Education: a fundamental right
Education is a fundamental Human right whom every child should benefit. Learning to read, write and count is the basis of all school education, allowing children to become the adults of tomorrow.
Indira Ghandi (1917-1984):
“Education is a liberating force and today it is also a democratisation force which removes the castes and classes’ barriers and reduces inequalities imposed by the birth and the circumstances of the life”.
Education’s disparities in India
Even though in 2010 India passed a law regarding education Right guaranteeing the right to get a free and compulsory education for every child from 6 to 14. Today, 50 million of children from 6 to 11 are still illiterate and 50 % of them leave school at 10.
This rate varies :
- Depending on areas : poor children living in rural areas are less likely to be able to go to school.
- Depending on castes : Dalits (untouchable castes) are often step aside from the educational system.
- Depending on gender : only 40% of girls continue to go to school after the age of 10 while the percentage of boys decreases much less.
However, as a UNESCO Education Officer once again affirmed on the occasion of the International Literacy Day in New Delhi: "No social progress can occur without the education of women."
The main obstacles to the girls’ education
This disparity in education is mainly due to :
76% of the population live with less than 2 euros per day (UNESCO, 2005), most of literacy parents consider school as a loss of time, without any utility. Children’s work represents a source of income for the families and a useful workforce is the countryside.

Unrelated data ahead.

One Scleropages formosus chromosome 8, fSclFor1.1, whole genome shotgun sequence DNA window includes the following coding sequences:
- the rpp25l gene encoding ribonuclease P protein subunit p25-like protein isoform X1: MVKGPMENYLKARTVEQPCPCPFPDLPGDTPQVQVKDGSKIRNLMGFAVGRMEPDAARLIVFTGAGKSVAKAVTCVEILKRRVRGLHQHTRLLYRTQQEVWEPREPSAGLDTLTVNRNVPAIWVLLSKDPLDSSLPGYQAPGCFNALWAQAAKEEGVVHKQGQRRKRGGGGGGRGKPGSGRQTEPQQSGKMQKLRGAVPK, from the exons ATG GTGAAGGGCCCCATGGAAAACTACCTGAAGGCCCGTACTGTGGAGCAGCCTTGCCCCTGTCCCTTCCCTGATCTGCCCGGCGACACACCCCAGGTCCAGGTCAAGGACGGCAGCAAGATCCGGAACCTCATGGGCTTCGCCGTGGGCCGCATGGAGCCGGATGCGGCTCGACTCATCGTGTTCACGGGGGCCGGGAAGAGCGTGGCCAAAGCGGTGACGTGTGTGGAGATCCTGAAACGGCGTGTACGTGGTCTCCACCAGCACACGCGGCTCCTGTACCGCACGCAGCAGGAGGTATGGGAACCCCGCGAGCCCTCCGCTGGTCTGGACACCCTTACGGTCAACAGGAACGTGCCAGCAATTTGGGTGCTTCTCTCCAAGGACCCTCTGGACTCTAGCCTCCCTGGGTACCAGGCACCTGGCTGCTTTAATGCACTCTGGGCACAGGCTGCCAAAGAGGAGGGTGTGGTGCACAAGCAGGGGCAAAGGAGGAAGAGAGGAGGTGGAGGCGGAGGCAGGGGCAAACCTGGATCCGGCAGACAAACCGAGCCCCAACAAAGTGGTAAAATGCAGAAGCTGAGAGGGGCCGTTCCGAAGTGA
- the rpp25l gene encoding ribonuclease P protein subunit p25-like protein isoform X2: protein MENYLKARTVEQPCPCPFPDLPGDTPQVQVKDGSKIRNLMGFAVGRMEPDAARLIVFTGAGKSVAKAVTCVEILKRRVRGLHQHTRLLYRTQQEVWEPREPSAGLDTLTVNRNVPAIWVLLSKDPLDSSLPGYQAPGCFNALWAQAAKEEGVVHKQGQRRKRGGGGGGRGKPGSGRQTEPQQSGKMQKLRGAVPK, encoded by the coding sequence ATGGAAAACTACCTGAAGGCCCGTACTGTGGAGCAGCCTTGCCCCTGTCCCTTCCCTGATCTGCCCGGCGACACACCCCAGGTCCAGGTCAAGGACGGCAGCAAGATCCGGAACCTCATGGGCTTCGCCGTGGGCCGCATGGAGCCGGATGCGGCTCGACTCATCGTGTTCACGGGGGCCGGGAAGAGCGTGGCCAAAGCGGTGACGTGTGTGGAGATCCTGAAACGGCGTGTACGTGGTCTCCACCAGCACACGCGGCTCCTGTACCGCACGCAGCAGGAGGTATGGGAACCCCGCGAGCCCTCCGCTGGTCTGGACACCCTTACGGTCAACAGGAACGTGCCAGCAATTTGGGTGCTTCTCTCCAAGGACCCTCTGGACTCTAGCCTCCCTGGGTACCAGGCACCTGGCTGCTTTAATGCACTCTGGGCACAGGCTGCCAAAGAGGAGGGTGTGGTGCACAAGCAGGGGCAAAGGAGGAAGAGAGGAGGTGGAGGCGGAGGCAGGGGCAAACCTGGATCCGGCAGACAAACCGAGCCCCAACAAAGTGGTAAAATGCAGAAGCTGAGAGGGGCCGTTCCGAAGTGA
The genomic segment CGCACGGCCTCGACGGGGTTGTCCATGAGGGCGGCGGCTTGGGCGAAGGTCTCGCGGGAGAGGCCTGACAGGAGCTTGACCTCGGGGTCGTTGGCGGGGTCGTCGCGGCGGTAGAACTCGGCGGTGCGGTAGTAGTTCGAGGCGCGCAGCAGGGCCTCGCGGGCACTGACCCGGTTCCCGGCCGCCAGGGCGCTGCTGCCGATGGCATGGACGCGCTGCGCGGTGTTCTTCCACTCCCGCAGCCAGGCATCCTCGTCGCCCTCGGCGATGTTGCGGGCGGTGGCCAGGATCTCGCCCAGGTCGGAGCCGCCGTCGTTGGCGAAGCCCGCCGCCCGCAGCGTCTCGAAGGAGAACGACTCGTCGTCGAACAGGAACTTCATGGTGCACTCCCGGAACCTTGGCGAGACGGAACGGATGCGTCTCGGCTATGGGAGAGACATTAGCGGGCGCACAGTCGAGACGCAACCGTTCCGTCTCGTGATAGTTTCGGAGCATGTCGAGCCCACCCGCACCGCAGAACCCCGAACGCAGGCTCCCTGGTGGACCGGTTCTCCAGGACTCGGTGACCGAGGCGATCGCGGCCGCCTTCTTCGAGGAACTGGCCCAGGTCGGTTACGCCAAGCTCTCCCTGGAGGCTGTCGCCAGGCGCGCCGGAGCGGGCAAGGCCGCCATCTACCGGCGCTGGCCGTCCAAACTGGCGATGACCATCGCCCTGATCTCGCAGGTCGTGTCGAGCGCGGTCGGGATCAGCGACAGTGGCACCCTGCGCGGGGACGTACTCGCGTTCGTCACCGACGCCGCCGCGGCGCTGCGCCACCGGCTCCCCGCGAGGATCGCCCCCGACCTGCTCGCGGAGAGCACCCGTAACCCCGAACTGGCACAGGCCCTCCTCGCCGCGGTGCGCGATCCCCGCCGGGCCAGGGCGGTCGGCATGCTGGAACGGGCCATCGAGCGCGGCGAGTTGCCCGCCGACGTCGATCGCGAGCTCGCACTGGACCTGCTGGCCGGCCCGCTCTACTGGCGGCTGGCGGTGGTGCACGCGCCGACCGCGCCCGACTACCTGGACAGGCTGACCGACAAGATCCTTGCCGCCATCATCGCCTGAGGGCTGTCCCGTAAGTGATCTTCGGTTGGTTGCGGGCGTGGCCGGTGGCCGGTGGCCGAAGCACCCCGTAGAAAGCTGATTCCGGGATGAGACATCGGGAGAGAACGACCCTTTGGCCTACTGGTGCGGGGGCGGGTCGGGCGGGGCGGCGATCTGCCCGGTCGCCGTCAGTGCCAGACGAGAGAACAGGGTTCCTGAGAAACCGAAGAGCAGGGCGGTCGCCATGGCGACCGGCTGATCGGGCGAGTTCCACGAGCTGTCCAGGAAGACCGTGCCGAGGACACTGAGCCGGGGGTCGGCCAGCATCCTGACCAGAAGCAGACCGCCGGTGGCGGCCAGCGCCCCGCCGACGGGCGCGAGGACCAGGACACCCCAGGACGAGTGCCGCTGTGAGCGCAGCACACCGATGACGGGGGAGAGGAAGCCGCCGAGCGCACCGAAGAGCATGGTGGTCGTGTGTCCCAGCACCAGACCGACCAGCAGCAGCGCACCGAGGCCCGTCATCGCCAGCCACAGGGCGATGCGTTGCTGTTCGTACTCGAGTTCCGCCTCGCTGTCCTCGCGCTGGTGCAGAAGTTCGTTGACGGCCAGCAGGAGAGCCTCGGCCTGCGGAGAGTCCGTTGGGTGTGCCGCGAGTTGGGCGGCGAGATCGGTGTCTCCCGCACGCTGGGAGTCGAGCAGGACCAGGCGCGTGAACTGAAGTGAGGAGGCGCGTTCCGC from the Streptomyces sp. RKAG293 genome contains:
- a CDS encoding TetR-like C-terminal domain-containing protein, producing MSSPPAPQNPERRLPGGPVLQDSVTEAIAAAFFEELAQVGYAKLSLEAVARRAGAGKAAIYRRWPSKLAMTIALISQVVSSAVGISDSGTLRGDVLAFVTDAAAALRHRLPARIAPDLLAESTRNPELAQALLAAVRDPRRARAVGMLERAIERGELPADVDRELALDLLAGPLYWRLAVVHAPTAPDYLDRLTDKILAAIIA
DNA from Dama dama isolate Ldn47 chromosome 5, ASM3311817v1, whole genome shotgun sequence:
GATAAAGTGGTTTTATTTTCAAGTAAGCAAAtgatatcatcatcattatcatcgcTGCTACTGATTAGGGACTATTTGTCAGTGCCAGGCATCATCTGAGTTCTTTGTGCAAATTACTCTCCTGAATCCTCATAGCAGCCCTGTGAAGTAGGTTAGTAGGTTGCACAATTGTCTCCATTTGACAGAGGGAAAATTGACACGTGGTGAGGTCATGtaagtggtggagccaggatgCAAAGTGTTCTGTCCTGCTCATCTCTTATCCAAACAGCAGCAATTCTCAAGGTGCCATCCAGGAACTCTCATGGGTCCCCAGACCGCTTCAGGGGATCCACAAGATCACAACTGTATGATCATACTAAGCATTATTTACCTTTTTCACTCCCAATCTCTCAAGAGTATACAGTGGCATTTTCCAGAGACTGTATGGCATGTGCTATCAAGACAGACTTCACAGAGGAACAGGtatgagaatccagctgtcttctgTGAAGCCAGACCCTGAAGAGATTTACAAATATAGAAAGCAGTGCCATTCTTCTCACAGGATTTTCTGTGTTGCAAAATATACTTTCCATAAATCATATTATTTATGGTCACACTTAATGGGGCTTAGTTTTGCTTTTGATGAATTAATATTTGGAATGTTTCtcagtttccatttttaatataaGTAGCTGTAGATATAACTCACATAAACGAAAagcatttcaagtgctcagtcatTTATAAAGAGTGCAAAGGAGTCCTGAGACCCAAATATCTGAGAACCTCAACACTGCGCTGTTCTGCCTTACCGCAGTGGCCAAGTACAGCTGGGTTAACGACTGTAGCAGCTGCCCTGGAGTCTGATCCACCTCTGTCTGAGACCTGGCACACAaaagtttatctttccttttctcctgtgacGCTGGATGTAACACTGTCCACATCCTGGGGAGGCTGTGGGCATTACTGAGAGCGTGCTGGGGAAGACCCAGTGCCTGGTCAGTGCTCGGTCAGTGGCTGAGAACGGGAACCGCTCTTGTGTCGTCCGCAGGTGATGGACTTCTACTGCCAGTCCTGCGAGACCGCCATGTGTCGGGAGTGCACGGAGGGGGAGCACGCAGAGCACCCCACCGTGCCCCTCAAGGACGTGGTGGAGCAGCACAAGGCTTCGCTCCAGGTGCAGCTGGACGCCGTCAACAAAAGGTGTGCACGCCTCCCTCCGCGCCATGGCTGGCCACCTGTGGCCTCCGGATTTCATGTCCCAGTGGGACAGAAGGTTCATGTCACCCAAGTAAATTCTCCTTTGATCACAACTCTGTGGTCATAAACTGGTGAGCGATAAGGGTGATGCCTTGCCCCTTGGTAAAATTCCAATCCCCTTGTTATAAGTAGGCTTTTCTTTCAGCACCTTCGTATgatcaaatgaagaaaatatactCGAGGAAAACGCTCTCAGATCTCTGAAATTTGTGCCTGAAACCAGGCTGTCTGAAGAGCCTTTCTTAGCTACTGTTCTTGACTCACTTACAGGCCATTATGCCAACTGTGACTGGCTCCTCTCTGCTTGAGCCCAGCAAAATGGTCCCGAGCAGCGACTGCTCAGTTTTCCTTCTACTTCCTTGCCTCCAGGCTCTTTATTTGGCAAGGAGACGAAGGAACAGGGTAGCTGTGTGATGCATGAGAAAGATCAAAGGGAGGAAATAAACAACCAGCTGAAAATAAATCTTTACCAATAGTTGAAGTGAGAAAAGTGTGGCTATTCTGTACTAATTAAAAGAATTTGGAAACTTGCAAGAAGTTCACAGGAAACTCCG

Even if the school is free, scholarship is a cost (purchase of the uniform, school supplies...) and a loss of workforce.
2. Prejudices and socio-cultural traditions are still strong and lead to discrimination against women.
55% of girls are getting married before the age of 18. This also means the end of education before becoming a housewife.
In rural areas, school are sometimes far from the place of living, distance can be daunting, especially under strong sun’s heat. The high risk of mugging is also a problem for girls during the journey home-school.
In this context, the boarding school of Sainte Catherine offers a real chance for young girls coming from rural tributes of North India to further their education.
It counts 176 students studying at the high school girls of Sainte Catherine.
A room to study
Today our buildings are adequate but unfortunately, we still require a study room where students could study in the evening. They currently use the science room of the school which is quite far from the boarding school. In fact, it is not easy to go there in the evening. Sometimes, this room is used for other needs and so boarders can’t access the room.
To provide good study conditions to young girls, we would like to retrofit the dining room to use it both for studying and eating.
Now, students sit on the floor to study and eat. We would like to provide them desks to improve the working conditions to study.
In order to convert this room, we would need:
- 1. To rebuild the floor by using strong tiles. (Some parts are damaged.)
- Two windows and a door for security questions.
- To open an access door to bring food.
- To repaint the room.
- To buy 36 benches and desks
Help us to give a quality education to young girls of Raikia!
Maria Goretti Senapati DC
I am Daughter Maria Goretti, and I'm the handmaid sister of the Raikia community in India.
This house is situated in Odisha district where a religious persecution took place in 2008.
My community counts 13 sisters considered as young Girls coming from minority tributes. We look after a nursery for orphan babies, a health centre of 20 beds, and a boarding school of 176 students. We also have a parochial activity in the surrounding villages. We host groups of Vincentian Marian Youth and the association “Holy Childhood".
The last 20 supports
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